“Mark, do not dare to contaminate my whiskey with soda!”

A guitar evening on a calm and peaceful night was also memorable. The group had great fun. “We were all laughs” Geoff Doolan fondly remembered.

A neglected site tends to attract rubbish. The decommissioned tanks plus accumulated rubbish were all removed from the site on the vessel’s return trips. A Mercury
newspaper reporter snapped their return into Victoria dock with their grizzly load in 2002.

Rubbish clean-up! Photo, Geoff Doolan

Wildcare was formed in 1997 and later Friends of Claytons joined as a branch. The group’s focus was on major works more than maintenance. Having achieved their goals,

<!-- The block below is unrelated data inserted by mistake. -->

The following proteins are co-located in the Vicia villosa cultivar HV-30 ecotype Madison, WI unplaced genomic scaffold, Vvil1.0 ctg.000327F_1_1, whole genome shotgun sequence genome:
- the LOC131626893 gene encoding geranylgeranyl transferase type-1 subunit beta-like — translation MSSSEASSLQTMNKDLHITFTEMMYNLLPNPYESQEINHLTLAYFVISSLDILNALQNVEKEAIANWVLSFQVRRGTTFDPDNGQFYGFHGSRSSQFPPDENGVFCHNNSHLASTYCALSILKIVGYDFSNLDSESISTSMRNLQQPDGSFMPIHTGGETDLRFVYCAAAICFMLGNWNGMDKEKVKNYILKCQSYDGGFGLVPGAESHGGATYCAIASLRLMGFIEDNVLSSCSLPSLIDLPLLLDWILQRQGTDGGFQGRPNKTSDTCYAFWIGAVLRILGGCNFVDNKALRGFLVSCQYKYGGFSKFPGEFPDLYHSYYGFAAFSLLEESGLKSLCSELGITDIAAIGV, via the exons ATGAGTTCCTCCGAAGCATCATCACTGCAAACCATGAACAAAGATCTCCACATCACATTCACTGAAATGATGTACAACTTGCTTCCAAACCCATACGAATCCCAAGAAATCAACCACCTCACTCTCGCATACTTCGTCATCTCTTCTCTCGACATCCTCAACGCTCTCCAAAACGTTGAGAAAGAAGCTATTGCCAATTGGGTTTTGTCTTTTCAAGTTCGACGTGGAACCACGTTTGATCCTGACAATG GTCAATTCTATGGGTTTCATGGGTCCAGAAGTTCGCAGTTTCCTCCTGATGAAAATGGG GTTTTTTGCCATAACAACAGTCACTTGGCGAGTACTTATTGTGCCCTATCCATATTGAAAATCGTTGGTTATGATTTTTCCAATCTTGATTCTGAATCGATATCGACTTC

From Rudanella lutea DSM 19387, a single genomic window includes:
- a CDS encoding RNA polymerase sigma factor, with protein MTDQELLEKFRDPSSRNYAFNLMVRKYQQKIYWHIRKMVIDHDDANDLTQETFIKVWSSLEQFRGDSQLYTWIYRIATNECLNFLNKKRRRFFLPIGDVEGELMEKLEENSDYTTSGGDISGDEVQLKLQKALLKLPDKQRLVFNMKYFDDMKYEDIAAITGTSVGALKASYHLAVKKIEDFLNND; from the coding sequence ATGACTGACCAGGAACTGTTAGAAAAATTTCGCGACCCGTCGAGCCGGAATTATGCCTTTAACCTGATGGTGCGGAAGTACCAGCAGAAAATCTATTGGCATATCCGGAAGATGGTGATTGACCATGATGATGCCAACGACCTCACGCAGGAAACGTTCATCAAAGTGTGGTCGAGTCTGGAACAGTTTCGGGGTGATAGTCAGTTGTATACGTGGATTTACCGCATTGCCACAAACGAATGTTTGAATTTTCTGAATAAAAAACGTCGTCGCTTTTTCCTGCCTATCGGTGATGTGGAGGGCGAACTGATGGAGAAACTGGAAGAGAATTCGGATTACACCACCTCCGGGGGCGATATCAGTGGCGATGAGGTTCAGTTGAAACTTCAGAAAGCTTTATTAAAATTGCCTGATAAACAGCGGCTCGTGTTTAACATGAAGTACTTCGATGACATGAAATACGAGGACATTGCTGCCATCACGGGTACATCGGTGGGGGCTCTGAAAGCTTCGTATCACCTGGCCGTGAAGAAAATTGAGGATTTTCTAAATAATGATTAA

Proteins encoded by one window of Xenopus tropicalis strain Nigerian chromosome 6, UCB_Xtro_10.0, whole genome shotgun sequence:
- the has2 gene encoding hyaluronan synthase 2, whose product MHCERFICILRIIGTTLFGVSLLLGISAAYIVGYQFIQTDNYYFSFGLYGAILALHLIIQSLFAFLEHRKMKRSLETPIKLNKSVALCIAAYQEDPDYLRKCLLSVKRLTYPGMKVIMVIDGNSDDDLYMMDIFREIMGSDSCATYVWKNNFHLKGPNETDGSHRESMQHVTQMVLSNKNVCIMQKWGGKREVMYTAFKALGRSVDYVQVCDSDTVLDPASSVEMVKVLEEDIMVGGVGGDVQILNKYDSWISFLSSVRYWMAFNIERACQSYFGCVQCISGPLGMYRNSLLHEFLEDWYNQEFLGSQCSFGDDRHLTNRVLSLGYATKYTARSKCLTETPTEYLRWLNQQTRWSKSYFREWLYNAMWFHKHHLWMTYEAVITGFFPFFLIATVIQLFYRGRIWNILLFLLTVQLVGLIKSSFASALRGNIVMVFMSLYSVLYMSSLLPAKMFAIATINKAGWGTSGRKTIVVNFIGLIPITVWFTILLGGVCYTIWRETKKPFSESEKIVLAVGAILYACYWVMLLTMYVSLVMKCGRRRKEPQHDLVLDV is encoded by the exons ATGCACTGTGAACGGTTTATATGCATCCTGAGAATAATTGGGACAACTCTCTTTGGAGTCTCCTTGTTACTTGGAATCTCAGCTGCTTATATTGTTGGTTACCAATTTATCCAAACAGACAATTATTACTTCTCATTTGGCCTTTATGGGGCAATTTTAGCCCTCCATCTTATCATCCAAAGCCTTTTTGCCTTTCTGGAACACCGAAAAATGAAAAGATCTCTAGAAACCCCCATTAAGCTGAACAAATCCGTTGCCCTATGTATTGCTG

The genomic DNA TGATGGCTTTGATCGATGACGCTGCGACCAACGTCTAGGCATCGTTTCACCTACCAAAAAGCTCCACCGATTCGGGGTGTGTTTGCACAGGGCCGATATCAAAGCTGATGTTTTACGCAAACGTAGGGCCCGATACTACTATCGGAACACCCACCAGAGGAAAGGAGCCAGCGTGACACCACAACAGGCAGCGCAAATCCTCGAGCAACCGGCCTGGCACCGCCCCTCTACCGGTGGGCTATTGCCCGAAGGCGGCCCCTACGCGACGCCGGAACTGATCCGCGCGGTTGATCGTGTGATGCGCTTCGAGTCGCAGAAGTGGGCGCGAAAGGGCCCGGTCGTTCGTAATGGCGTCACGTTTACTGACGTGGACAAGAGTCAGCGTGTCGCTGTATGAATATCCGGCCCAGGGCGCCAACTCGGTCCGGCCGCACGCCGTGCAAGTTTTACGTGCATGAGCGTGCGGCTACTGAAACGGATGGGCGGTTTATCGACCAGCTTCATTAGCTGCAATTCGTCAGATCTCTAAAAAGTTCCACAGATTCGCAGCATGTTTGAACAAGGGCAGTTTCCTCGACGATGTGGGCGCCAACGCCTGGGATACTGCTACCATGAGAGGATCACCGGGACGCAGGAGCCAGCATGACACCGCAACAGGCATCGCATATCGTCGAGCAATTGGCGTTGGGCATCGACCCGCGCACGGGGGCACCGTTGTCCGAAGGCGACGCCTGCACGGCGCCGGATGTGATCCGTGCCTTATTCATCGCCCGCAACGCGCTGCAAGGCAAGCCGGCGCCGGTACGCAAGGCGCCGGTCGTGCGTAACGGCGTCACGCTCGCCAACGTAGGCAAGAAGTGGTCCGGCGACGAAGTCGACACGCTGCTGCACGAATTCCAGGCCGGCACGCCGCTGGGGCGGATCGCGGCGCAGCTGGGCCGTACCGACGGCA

they have now officially handed over the volunteering role of maintenance to Friends of Melaleuca.

Without a doubt, the work of Friends of Claytons saved the cottage from deteriorating into a ruin. Friends of Melaleuca extends appreciation to members of this past group for the tremendous volunteer work undertaken. Special recognition should go to the executive team, Mark O’May, Geoff Doolan and Bruce Craw, for their drive and



Further reading:
‘Claytons House Plan of Management’, prepared by Austral Archaeology (individual
contributors David Parham and Ian Terry) for PWS, 2004. (See FoM FILES)
Doolan, Geoff, ‘Restoration in the South West: Clayton’s Cottage’ in Fishing Today,
June/July 2002, pp30-31.
The Mercury, 3 May 2002.
Geoff Doolan detailed the work done by the Friends group in the Claytons Corner log
books. Several have been lodged in the State Archives: 1988-1993, AA622/3/123; 1993-
2001, AA622/3/30 Access – BER 25yrs